Summer – our master’s program is pretty laid back in the summer months, we are done with major meets, some folks may do some open water events, swim at the pond and practice attendance is pretty light, sort of the recharge before we hit the ground running again for another swim session at the fall season changeover. I spend my time tracking some of the triathletes in the races they are doing, which is easy since we spend so much time preparing for their race goals, I know when they are racing and it never fails that the race pace we worked on all those months does not add up to what their overall time ends up being for a given distance. All sorts of factors may play into it, transition time, on the beach for another loop, wind, wave, but I also gather a falter in stroke mechanics, body position and a general fall off the pace we worked on due to lack of follow through with the full training regimen.

Coach Graham recommends the following to the disappearing triathlete:

  • Stay the course – while the change of the season is upon you, do not abandon the pool all together. You have spent a lot of laps in preparation for your outdoor races. Staying at the pool, even if but once per week will keep you on pace, your stroke dialed in, and encouragement from your coach which you won’t get at the pond. A watchful eye on your stroke is always good so as to not fall back into poor habits seen by your coach during the fall arrival.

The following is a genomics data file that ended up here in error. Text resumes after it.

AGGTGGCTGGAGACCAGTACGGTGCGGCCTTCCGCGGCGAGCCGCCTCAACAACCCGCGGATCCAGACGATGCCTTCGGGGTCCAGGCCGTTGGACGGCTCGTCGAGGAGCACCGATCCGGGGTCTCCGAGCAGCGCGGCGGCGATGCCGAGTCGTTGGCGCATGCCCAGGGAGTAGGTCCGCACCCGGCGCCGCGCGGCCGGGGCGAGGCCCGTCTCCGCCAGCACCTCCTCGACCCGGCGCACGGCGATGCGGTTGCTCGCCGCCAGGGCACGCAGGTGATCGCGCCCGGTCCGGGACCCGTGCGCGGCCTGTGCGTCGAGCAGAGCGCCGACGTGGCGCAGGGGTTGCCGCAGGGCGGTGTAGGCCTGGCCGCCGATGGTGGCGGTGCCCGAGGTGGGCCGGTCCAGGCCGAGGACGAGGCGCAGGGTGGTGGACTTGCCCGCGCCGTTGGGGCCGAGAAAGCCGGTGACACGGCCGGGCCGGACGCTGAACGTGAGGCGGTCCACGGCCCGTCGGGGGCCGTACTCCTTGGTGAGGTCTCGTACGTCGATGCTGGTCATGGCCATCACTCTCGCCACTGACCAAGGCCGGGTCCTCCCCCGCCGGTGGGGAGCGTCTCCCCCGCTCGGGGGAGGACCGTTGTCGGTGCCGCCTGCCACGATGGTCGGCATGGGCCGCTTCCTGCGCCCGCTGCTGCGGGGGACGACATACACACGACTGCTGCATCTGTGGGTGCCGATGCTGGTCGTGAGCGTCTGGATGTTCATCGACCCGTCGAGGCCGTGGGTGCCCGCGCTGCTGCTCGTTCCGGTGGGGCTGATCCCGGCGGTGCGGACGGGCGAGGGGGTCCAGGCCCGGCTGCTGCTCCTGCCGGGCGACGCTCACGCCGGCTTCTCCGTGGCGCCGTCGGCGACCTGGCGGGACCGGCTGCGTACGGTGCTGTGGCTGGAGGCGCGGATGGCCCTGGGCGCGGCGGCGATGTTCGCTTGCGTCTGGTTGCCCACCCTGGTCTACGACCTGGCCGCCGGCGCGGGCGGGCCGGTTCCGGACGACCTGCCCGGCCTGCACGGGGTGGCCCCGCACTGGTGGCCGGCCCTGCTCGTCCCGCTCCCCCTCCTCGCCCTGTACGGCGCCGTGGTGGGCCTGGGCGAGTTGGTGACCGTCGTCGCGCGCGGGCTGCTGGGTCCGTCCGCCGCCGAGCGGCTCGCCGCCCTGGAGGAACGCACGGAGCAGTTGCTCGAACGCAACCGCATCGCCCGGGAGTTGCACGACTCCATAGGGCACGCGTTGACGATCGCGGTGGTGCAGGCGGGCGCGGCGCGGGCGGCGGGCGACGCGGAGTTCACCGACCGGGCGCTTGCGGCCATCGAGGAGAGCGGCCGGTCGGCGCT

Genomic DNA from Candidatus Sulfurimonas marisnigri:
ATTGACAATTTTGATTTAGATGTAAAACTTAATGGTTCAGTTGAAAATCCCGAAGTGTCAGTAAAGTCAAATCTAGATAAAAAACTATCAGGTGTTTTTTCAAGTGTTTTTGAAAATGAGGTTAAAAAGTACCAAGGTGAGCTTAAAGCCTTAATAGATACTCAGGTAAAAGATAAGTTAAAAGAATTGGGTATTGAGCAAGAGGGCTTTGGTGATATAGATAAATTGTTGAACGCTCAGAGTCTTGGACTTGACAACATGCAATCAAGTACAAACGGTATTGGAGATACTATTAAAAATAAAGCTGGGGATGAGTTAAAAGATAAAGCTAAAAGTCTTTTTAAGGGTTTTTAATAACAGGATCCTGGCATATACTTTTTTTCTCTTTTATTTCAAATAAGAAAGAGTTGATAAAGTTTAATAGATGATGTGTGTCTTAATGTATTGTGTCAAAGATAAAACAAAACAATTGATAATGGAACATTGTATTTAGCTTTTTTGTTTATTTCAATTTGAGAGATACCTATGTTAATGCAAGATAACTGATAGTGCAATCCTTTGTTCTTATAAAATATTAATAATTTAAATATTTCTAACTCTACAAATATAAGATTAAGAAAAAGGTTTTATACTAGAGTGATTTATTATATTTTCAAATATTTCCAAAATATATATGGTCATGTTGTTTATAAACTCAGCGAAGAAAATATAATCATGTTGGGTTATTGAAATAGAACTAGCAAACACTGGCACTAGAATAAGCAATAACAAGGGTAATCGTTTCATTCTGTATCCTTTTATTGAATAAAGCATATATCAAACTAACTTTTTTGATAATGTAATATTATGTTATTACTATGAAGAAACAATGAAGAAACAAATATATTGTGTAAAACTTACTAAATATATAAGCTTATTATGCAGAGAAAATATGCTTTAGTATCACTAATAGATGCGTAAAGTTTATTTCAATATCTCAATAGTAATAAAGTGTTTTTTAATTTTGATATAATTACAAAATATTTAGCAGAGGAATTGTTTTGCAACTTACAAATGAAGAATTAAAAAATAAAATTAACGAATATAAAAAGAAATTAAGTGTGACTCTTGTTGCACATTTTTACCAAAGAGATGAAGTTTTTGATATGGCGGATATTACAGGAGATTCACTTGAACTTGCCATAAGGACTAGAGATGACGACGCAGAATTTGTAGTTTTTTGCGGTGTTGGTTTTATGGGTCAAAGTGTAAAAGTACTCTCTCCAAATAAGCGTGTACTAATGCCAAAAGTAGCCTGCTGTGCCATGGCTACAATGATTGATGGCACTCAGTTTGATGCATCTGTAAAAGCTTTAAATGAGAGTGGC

• Ask, Ask, Ask – many masters coaches are more than willing to work with your other training schedules and can probably massage in your outdoor swims with a training aspect, not just pumping out 2 or 3 mile swims because that falls within your distance. Timed, pace swims are certainly in your future, I love giving Fartlek sets to my open water swimmers, but your coach will not know what you need or your plans unless you have the conversation about wanting to transition to the outdoors. Leaving all together will most likely get you no guidance from seasoned coaches.
  • Translation is paramount – I spend a huge amount of time and sets in the pool working on muscle memory for the desired race pace albeit with walls and some sort of turn they can muster. This needs to translate to the open water where there are no walls and other factors. If you find yourself well off your desired pace in the open water, come back for a re-evaluation of what is going on, or maybe your coach can come out to the open water with you and get a gander at what they see out of the pool.
  • Safety is first and foremost – never swim alone, especially in a spot known to be riddled with motor traffic. Groups are more easily seen and be sure to invest in a swim float and bright swim caps are a must to add to your visibility in the water. Getting a group of equal speedy swimmers who are open water enthusiasts or fellow tri folk will keep you safer, hopefully on target and with much more enjoyment. No one likes to swim alone.

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Cynthia mae Curran

http://100swimmingworkouts.com/This is fun for workouts and was geared for Tri-athletes. I have use some of it lately to practice. Its much different in your 40’s when I swam a few masters meets in the 45 to 49 age group and today at 59.

About David Graham

David Graham

David C. Graham is the Head Coach of Greenwood Masters Swimming, a workout group in the New England Masters Swim Club. Coach Graham is a Level 3 USMS Masters Coach and has worked in the aquatics arena as a professional for the past 15 years. A native of NJ, he …